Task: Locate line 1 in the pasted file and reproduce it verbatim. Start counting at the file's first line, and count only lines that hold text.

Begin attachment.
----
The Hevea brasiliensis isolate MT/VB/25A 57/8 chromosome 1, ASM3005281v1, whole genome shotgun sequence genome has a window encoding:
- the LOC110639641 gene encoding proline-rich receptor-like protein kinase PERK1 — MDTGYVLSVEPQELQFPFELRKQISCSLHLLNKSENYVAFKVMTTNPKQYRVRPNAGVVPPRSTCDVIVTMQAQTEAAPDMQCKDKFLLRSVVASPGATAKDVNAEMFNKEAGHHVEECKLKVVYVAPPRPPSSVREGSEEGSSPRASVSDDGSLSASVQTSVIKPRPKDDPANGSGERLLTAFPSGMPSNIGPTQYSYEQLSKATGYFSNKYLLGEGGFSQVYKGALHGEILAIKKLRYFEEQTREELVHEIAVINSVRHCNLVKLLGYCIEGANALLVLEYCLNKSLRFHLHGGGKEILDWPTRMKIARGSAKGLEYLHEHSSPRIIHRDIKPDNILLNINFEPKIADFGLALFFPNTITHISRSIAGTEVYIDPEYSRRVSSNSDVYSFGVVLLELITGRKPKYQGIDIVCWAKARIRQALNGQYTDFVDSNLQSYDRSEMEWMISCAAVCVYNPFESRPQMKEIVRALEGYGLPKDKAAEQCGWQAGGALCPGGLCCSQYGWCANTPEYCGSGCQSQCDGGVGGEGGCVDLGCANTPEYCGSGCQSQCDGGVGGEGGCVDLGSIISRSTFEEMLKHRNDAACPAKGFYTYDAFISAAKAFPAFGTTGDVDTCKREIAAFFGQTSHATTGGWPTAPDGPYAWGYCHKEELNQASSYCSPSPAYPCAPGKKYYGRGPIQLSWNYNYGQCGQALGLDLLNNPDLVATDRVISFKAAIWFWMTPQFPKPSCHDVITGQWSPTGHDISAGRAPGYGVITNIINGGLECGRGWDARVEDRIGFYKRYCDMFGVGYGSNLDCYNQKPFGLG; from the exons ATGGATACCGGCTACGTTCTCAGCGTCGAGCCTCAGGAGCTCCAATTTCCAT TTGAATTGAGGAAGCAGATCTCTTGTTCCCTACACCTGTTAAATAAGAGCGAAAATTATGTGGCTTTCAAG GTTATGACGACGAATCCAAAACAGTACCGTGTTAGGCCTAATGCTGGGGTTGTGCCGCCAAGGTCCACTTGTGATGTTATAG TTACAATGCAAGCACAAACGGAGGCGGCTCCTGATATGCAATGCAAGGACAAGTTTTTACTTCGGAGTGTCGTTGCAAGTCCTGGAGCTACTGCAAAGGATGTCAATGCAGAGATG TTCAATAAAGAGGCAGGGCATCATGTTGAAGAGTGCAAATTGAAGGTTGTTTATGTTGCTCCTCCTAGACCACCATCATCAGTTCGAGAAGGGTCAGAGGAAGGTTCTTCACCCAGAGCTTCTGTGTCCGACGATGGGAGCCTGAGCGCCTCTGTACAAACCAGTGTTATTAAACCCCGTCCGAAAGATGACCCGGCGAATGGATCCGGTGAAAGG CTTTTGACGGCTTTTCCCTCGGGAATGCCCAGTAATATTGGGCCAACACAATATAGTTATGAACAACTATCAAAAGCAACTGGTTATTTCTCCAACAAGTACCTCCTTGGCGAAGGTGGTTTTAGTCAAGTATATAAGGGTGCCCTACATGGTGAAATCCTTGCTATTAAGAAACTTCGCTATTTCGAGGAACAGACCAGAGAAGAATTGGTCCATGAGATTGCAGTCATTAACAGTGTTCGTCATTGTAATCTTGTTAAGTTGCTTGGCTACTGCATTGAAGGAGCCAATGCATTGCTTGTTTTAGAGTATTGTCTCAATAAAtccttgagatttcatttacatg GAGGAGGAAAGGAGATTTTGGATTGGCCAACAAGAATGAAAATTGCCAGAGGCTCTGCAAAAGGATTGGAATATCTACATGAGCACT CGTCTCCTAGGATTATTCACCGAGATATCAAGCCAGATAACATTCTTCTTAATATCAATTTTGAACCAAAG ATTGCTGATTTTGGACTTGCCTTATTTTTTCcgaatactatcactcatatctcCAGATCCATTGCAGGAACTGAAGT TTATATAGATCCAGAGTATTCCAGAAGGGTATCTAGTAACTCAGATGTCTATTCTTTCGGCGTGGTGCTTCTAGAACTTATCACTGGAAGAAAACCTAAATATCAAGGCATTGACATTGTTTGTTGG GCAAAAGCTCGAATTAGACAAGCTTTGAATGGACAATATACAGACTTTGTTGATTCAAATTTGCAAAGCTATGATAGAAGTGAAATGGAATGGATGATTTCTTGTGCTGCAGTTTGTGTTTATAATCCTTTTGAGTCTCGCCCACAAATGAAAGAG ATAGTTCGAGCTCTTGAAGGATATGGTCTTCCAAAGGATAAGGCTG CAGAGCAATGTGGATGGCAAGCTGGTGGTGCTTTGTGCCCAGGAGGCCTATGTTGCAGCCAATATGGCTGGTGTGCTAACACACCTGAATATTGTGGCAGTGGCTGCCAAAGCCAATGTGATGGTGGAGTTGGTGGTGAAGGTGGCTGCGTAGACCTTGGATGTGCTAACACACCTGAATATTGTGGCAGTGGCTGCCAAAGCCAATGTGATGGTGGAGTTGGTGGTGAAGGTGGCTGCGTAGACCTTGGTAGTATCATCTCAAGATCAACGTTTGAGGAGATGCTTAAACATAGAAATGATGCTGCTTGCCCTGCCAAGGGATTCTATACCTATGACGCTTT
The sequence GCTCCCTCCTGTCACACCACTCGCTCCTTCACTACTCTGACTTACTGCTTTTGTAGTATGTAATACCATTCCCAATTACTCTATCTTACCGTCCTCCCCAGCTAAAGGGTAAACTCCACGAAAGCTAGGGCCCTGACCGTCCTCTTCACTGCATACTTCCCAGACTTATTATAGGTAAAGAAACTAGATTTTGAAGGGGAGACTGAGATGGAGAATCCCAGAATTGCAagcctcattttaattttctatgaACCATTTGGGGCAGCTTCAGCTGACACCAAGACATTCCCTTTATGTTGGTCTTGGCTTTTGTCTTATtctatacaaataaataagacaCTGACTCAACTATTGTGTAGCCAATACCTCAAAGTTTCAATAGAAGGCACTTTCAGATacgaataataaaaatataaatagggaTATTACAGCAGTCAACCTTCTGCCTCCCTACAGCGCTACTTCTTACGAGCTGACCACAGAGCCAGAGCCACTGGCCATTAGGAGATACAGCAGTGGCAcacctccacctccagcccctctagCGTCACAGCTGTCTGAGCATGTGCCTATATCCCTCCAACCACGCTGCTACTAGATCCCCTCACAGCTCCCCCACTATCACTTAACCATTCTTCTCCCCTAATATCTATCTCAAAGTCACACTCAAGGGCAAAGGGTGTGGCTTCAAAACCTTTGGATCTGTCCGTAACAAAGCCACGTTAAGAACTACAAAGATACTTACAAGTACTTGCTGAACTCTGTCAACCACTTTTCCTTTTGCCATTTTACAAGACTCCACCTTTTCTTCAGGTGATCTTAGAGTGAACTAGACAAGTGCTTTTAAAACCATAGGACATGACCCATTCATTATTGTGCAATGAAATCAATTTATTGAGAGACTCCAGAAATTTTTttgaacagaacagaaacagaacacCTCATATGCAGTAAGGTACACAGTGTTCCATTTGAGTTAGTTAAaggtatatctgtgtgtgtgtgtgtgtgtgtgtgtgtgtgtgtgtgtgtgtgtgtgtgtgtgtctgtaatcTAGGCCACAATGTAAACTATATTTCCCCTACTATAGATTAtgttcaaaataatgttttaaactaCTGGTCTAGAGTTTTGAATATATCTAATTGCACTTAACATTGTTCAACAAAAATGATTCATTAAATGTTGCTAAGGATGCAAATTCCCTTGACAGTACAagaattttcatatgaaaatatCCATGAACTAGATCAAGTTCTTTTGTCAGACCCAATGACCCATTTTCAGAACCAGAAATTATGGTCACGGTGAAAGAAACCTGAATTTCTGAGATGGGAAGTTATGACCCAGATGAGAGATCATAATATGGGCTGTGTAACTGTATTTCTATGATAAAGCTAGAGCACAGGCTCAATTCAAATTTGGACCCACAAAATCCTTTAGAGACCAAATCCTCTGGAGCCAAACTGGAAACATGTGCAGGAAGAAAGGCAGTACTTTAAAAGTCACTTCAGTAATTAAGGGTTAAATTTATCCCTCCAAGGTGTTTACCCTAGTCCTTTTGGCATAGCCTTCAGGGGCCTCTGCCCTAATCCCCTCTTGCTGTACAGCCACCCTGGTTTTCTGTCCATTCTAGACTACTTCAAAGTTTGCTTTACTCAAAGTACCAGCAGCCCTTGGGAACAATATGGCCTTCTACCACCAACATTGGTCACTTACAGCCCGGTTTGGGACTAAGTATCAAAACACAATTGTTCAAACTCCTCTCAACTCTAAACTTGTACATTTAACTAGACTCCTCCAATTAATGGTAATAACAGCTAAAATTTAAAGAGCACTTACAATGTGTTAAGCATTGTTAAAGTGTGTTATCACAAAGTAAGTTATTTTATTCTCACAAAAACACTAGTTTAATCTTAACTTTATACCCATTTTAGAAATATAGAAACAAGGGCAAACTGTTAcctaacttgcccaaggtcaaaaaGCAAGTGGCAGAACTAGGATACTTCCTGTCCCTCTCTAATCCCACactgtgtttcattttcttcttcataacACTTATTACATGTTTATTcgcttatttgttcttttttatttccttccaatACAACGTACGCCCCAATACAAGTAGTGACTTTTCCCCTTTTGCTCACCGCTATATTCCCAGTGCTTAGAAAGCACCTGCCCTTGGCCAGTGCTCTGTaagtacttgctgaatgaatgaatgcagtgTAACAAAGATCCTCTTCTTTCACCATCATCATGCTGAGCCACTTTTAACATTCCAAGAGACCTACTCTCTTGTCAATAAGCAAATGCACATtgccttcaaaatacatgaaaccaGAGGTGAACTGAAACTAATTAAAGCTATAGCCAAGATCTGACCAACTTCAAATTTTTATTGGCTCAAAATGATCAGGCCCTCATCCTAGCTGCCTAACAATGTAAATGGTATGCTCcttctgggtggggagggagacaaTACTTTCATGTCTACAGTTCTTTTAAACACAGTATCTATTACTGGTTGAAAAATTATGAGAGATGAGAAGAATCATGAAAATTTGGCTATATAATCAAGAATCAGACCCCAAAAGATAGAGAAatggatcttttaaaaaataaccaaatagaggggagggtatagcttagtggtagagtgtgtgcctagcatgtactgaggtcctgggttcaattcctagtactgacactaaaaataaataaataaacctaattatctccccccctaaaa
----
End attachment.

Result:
The Hevea brasiliensis isolate MT/VB/25A 57/8 chromosome 1, ASM3005281v1, whole genome shotgun sequence genome has a window encoding: